The alarm goes off, you roll out of bed then walk over and unroll your yoga mat. You sit down, close your eyes… and where do you start?
It's said that in the early hours, the mind is at it’s most open to receive but after a long night’s sleep, the body can sometimes be a little stiff. For this reason, it’s a great idea to kick off your morning with breath work, meditation, and some asanas that will help to warm up and unravel the body.
Try this morning yoga sequence to get your day started!
Alternate nostril breathing can help to calm the mind and balance the brain.
Sanskrit: Nadi Shodhan Pranayama
1. Press your right thumb gently down on the right nostril and breathe out through the left nostril.
2. Remove your right thumb from the right nostril and breathe out from the right. Breathe in from the right nostril and exhale from the left.
3. Continue the circle of inhaling and exhaling for nine more rounds.
This combination of flexion and extension is a great way to wake up your spine and send blood flow throughout your body.
1. Begin on your hands and knees with your shoulders lined up over your wrists and your hips stacked directly above your knees.
2. As you inhale, slowly drop your belly down as you lift your head up.
3. Exhale and round your spine, drawing your chin to your chest.
4. Repeat for five rounds, connecting your breath to each movement.
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Downward-Facing Dog always seems do the job of waking people up in the morning. Maybe it’s the combination of the mild inversion bringing blood to the head or stretching the backs of the legs, whatever the reason may be, it works!
Sanskrit: Adho Mukha Svanasana
1. From Cow pose, gently straighten your arms and legs to form an upside down V-shape with your body.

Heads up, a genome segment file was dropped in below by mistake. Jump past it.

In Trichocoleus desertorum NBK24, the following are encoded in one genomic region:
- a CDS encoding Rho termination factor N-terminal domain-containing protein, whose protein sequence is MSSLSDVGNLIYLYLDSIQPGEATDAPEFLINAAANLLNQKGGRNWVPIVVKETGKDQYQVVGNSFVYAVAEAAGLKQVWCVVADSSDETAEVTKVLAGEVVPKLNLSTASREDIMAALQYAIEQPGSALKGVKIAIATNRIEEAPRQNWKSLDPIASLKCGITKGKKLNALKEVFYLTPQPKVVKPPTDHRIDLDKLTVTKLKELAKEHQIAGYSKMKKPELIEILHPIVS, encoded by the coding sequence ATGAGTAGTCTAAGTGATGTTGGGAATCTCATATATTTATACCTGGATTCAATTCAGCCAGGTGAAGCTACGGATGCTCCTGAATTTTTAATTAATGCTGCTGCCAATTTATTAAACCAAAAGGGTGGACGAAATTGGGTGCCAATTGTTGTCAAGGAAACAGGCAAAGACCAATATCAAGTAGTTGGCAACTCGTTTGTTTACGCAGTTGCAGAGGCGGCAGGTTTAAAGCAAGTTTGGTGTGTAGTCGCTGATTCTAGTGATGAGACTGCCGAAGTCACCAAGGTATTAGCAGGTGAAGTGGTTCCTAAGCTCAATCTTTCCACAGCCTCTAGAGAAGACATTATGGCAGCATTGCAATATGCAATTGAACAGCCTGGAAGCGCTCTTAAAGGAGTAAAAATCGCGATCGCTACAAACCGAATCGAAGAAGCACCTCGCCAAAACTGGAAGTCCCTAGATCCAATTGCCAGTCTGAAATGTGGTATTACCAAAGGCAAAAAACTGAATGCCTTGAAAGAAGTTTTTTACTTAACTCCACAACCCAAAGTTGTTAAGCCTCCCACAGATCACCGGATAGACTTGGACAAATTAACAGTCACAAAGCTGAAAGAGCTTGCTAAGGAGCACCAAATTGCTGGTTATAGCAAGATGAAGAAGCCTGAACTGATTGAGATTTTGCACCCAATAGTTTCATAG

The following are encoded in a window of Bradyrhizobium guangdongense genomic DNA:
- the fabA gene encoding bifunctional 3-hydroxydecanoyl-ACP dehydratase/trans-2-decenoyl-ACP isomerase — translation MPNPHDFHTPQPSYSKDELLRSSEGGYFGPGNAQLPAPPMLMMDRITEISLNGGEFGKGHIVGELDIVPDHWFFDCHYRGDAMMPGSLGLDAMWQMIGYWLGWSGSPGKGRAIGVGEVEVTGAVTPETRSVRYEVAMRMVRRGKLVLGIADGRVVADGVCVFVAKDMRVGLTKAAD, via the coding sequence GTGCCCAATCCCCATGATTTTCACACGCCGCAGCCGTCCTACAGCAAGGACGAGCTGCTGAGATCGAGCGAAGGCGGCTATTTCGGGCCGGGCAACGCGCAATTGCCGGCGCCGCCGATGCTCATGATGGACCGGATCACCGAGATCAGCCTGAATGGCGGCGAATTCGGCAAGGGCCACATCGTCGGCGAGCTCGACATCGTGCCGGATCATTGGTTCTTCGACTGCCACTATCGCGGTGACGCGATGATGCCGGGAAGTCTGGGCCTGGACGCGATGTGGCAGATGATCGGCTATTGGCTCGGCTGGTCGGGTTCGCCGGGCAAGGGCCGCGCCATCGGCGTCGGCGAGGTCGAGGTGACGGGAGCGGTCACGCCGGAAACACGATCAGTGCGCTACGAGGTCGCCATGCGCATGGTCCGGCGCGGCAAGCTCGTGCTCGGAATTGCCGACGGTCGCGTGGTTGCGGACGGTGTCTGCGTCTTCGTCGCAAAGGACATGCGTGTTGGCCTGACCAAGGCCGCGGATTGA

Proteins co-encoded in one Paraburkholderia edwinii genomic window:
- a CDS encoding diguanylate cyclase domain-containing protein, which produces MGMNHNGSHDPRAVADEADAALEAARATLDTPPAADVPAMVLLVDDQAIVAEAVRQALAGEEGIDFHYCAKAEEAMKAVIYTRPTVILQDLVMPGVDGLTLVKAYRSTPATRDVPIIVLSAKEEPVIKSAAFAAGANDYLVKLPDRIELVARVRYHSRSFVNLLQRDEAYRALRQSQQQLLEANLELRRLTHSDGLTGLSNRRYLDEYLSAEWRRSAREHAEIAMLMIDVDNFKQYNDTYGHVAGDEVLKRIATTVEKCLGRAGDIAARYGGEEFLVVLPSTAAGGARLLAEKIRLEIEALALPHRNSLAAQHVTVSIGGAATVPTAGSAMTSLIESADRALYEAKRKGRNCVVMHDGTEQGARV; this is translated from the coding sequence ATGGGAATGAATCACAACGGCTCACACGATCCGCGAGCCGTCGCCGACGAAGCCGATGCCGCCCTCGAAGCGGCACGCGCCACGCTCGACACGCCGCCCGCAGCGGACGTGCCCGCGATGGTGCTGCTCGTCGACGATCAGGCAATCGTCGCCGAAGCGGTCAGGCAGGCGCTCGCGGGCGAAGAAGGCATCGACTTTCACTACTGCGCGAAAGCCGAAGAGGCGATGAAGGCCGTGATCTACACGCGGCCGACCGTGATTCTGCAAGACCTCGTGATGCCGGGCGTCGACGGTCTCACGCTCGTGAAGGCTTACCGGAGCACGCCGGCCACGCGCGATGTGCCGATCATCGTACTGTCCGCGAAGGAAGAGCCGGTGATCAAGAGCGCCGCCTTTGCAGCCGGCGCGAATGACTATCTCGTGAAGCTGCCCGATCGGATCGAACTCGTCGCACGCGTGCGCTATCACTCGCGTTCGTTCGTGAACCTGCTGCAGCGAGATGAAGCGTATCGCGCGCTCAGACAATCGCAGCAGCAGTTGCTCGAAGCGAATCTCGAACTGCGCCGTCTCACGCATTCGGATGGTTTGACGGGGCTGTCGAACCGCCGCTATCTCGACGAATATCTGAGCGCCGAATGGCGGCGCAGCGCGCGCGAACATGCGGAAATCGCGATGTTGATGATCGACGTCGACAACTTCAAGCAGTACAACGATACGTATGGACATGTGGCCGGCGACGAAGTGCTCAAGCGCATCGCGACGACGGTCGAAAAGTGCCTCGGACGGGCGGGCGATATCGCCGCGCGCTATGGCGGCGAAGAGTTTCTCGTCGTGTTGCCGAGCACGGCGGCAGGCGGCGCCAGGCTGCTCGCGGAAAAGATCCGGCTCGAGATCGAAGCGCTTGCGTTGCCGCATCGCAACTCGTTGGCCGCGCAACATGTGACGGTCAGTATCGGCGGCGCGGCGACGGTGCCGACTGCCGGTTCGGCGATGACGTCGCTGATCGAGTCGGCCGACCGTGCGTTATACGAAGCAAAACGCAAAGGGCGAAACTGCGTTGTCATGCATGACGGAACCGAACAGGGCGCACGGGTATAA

2. Bend knees enough to lengthen your spine and shake out your head to free up your breath.
3. Take five slow inhales and exhales through your nose. Slowly walk your feet toward the top of your mat upon completion.
Low Lunge pose gives the body a stretch in the front of the hips and improves both strength and flexibility in the legs.
1. Start from the top of your mat and step back with your left foot, leaving your right foot at the front.
2. Lower your left knee down to the mat and bend your right knee 90 degrees.
3. Inhale and lift your arms up overhead, as you exhale, bend deeply into your front knee.
4. After five breaths, step your left foot forward to the top of the mat. Return to standing and repeat on the other side, with your left foot in front.
Continue to open the front of your body with this gentle backbend.
Sanskrit: Setu Bandha Sarvangasana
1. Start by lying on your back with your knees bent and your arms down by your sides.
2. Push down through your feet and lift your seat up off the mat, opening the front of your hips.
3. Stay up for five breaths. Gently lower your hips back down and rest for a few breaths.
4. Repeat this cycle three times, pausing in between repetitions.
Supine Spinal Twist helps with digestion and releases your lower back through a single leg spinal twist.
Sanskrit: Supta Matsyendrasana
1. From lying on your back, draw your right knee into your chest, rotating your hip gently in it’s socket.
2. Drape your right knee across your chest and lower it down over to the left side of your body.
3. Extend your right arm out to the right and if your neck allows, turn your gaze to the right. Remain in this shape for ten breaths and then return to center.
4. Repeat with the left leg for ten breaths. Return to center and draw both of your knees gently into your chest.
1. Extend your legs and place your arms down by your sides.
2. Turn your palms up and soften your body down into the mat.
3. Start with the top of your head, relaxing your crown and work your way down the rest of your body.
4. Lay here quietly with your eyes closed for five minutes.
Finish off your practice by settling your mind for the day ahead.
1. From Corpse pose, roll onto your side and rise into a seated position. Sit in a comfortable position—on a block, pillow, or simply on your mat. Allow your hands to rest gently on your legs.
2. Bring your awareness to your breath as you inhale for a count of four and exhale for a count of four. Keep returning your attention to the breath, even as the mind wanders.
3. Remain here for a few minutes. When you’re ready to come out of the meditative state, slowly open your eyes—fresh and ready for the beautiful day ahead.
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